Facebook and class action lawyers work out sweet deal for themselves. Judge isn’t buying it.



Facebook and the lawyers suing them over their “Sponsored Stories” advertising platform worked out a pretty sweet deal whereby the lawyers would get a nice payout and the social networking giant would get by with paying pennies on the dollar of the revenue they generated from advertising. “And they would have gotten away with it too if it weren’t for that pesky judge and his meddling mutt.”

Whether US District Judge Richard Seeborg of San Francisco has a dog or not is unknown, but what is known is that he rejected the motion to allow a proposed settlement between Facebook and the team of lawyers who initiated a class-action lawsuit against them in April, 2011. In it, the lawyers would get $10 million, the users would get nothing, and charities would get $10 million.

The numbers didn’t jive.

It is assumed that a cy pres form of restitution will eventually be allowed as between 70-100 million users were affected by Sponsored Stories. The judge may allow it eventually, but questions whether sheer size of the class is enough to warrant an automatic cy pres waiver. The arguments will make it happen that way but the initial motion did not compel him enough to allow it.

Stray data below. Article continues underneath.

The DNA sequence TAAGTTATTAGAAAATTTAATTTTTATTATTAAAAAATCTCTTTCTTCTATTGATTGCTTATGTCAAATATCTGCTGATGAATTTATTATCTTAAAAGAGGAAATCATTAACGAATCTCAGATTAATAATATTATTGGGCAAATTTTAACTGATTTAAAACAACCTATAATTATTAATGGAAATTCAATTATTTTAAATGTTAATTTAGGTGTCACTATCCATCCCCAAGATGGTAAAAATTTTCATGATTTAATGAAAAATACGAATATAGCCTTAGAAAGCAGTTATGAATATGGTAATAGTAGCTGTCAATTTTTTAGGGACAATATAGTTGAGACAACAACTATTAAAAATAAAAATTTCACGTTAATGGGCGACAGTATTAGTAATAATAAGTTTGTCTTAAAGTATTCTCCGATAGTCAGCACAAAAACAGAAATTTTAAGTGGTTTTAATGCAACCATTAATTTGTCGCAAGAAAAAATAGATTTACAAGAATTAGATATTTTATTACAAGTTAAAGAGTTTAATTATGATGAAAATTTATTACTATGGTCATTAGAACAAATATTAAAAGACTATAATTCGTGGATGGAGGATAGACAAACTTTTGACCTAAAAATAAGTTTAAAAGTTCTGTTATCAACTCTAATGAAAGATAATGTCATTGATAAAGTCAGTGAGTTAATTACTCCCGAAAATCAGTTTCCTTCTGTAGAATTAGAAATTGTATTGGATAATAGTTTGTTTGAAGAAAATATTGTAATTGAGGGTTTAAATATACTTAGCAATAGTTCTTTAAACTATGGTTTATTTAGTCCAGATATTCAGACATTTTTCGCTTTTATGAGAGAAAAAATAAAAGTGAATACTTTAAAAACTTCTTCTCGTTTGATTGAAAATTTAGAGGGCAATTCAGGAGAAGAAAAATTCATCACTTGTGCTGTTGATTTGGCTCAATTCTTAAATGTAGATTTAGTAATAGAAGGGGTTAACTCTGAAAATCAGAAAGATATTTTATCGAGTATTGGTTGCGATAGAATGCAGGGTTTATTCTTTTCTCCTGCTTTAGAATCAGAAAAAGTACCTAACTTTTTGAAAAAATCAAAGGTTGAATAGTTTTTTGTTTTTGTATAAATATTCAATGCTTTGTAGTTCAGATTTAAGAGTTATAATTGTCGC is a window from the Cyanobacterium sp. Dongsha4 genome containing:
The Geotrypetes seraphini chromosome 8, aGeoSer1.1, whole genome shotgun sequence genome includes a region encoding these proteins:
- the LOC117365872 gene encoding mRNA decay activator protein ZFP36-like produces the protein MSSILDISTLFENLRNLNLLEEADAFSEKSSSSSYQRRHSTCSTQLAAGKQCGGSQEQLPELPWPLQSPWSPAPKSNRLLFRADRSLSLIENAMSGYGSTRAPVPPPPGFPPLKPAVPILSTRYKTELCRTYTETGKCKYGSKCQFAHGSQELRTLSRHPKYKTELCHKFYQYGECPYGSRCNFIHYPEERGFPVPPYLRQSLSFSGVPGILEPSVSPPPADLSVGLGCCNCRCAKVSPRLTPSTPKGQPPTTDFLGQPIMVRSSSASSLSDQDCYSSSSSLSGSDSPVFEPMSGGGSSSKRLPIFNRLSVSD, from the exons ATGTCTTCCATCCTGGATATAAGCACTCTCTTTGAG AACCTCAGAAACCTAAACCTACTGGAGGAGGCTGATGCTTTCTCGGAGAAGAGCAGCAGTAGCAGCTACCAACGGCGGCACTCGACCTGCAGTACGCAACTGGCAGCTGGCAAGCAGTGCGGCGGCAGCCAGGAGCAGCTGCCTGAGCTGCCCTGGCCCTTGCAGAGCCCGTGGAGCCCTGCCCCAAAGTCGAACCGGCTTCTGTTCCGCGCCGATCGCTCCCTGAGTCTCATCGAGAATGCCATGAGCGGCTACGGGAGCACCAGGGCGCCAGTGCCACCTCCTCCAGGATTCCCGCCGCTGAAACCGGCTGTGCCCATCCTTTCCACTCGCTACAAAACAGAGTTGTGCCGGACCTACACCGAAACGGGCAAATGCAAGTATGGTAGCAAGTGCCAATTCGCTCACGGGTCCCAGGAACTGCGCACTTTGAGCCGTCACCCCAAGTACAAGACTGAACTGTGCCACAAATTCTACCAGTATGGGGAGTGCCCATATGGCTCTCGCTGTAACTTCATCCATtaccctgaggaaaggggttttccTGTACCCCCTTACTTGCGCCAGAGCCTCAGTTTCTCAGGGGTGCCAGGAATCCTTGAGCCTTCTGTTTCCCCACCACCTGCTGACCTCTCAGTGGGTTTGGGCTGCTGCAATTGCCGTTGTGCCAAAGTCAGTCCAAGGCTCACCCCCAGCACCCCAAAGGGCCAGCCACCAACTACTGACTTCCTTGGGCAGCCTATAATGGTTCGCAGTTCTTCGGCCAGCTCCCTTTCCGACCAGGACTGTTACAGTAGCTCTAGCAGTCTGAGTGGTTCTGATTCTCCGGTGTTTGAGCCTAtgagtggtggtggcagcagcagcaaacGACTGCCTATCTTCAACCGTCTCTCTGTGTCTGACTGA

The main sticking point in the motion is in the numbers and the judge went into great detail about it in section 2 of his ruling (PDF). Had they come to the table with a more modest proposal for the lawyers and a more abundant proposal for the charities, there’s a chance it could have gone through.

“Assuming that is may be appropriate to approve a settlement that provides no cash distribution to class members in the case, the question will remain as to whether $10 million in cy pres recovery is fair, adequate, and reasonable,” he said in his brief. Later, he notes, “The fact that the parties negotiated that ‘clear sailing’ provision separately from the cy pres payment does not wholly eliminate the concern that class counsel may ‘have bargained away something of value to the class.'”

Greed lost on this one. Facebook saw a chance to buy off the lawyers by making their piece of the pie so large (50%) even though the whole pie itself was relatively small ($20,000,000). Instead, the judge is dangling the potential under California law of paying out the maximum of $750 per member of the class. That would put it at $52.5 billion.

That won’t happen, of course, but hanging it over the company and the lawyers will prompt them to get more serious in their negotiations. Less money for the lawyers, much more money in the cy pres payments to charities – that’s what the judge wants. The specifics of how Facebook will move forward with notifying and allowing for opting out of Sponsored Stories by users doesn’t seem to be much of an issue. If the motion had been approved or if it stays in its current form but with different dollar amounts, Facebook would allow adult users to limit their participation in Sponsored Stories and would give minors the ability to opt out altogether.

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“Judgement” image courtesy of Shutterstock.

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